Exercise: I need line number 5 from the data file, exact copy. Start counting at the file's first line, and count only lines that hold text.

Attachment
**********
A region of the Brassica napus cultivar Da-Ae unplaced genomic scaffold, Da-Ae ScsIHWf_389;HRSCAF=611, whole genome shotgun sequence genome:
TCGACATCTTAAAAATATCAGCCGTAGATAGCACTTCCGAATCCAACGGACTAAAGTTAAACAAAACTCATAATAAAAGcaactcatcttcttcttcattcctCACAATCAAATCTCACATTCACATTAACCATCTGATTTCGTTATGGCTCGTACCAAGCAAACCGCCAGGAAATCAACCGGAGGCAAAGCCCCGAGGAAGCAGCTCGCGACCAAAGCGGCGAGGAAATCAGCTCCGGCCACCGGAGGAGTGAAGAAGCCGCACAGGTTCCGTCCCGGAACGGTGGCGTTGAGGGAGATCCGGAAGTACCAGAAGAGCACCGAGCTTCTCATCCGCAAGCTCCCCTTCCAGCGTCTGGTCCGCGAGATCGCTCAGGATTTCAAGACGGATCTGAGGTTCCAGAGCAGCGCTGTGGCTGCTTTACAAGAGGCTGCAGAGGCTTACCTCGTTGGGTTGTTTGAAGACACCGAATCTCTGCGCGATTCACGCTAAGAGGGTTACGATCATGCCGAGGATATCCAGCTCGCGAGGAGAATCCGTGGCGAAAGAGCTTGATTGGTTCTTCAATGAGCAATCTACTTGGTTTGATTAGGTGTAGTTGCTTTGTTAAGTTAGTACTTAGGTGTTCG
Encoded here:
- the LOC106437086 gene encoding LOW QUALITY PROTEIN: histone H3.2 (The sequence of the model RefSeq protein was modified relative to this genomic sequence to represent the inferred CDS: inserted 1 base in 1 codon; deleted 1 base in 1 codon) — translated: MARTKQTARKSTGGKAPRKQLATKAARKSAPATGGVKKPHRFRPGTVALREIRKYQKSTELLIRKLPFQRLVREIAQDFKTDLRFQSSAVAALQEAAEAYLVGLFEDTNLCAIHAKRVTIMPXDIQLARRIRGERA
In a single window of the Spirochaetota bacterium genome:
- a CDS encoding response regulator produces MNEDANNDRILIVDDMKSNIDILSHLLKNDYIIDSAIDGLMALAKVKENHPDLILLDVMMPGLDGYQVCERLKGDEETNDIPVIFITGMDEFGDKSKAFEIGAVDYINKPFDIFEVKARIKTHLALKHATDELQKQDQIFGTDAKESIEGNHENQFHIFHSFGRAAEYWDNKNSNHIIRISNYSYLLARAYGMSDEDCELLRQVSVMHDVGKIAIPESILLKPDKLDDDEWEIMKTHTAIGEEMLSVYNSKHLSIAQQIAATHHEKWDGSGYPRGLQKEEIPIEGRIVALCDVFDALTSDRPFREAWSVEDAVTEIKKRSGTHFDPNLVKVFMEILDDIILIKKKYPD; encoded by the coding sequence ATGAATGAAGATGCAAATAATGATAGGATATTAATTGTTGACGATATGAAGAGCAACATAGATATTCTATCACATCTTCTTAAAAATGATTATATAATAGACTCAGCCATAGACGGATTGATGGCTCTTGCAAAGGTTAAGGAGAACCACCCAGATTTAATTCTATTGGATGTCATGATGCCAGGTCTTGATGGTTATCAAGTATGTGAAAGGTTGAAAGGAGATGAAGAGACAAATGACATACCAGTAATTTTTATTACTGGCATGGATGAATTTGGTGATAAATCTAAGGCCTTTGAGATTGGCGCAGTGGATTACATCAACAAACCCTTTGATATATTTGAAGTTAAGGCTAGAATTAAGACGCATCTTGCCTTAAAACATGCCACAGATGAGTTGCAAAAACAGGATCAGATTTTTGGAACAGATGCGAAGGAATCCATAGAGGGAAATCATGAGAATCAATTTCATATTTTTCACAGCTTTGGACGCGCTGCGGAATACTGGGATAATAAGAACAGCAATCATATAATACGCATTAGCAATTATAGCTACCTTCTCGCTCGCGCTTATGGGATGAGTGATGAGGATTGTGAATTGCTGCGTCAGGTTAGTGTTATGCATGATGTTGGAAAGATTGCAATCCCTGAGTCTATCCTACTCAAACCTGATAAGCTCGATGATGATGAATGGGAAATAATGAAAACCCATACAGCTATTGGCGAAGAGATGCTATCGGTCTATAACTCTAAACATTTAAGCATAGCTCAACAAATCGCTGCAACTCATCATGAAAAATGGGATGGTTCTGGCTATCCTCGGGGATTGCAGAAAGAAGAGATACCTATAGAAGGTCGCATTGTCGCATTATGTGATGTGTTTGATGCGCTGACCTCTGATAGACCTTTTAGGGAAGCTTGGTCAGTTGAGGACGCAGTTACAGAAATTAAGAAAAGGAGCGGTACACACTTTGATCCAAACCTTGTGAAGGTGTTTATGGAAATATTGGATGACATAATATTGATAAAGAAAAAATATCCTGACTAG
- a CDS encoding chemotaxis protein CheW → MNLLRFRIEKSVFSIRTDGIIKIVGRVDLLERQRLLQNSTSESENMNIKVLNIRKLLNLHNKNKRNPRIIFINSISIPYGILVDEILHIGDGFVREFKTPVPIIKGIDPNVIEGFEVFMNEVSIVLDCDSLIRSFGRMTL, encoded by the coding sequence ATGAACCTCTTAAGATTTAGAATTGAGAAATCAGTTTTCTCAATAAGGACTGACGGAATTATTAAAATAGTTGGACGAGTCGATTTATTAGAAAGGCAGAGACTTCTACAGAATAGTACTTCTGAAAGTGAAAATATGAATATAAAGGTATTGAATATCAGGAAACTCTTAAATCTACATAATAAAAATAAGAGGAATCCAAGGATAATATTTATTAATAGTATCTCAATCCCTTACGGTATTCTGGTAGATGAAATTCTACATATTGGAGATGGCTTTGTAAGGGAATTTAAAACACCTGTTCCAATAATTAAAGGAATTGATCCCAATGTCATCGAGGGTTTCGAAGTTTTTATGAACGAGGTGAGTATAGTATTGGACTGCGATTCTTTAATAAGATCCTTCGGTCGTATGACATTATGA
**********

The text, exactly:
In a single window of the Spirochaetota bacterium genome: